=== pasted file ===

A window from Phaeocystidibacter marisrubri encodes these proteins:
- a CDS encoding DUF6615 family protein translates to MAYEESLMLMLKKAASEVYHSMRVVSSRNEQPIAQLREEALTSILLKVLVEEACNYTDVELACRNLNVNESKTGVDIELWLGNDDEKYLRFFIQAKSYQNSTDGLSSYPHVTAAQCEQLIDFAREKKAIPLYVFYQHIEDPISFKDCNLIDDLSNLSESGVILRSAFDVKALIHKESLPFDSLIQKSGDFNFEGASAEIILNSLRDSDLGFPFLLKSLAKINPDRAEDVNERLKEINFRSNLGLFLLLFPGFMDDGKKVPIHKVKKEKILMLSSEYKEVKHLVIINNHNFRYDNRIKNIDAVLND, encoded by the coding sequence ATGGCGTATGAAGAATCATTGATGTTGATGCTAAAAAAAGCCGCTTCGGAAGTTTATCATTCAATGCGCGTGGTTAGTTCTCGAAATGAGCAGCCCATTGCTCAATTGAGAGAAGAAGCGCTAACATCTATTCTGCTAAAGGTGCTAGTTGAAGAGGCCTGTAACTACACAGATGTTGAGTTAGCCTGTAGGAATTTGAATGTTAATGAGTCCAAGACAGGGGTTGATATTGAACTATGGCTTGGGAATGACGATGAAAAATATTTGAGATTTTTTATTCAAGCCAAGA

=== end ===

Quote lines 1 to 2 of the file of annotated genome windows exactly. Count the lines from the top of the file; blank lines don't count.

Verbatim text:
A window from Phaeocystidibacter marisrubri encodes these proteins:
- a CDS encoding DUF6615 family protein translates to MAYEESLMLMLKKAASEVYHSMRVVSSRNEQPIAQLREEALTSILLKVLVEEACNYTDVELACRNLNVNESKTGVDIELWLGNDDEKYLRFFIQAKSYQNSTDGLSSYPHVTAAQCEQLIDFAREKKAIPLYVFYQHIEDPISFKDCNLIDDLSNLSESGVILRSAFDVKALIHKESLPFDSLIQKSGDFNFEGASAEIILNSLRDSDLGFPFLLKSLAKINPDRAEDVNERLKEINFRSNLGLFLLLFPGFMDDGKKVPIHKVKKEKILMLSSEYKEVKHLVIINNHNFRYDNRIKNIDAVLND, encoded by the coding sequence ATGGCGTATGAAGAATCATTGATGTTGATGCTAAAAAAAGCCGCTTCGGAAGTTTATCATTCAATGCGCGTGGTTAGTTCTCGAAATGAGCAGCCCATTGCTCAATTGAGAGAAGAAGCGCTAACATCTATTCTGCTAAAGGTGCTAGTTGAAGAGGCCTGTAACTACACAGATGTTGAGTTAGCCTGTAGGAATTTGAATGTTAATGAGTCCAAGACAGGGGTTGATATTGAACTATGGCTTGGGAATGACGATGAAAAATATTTGAGATTTTTTATTCAAGCCAAGA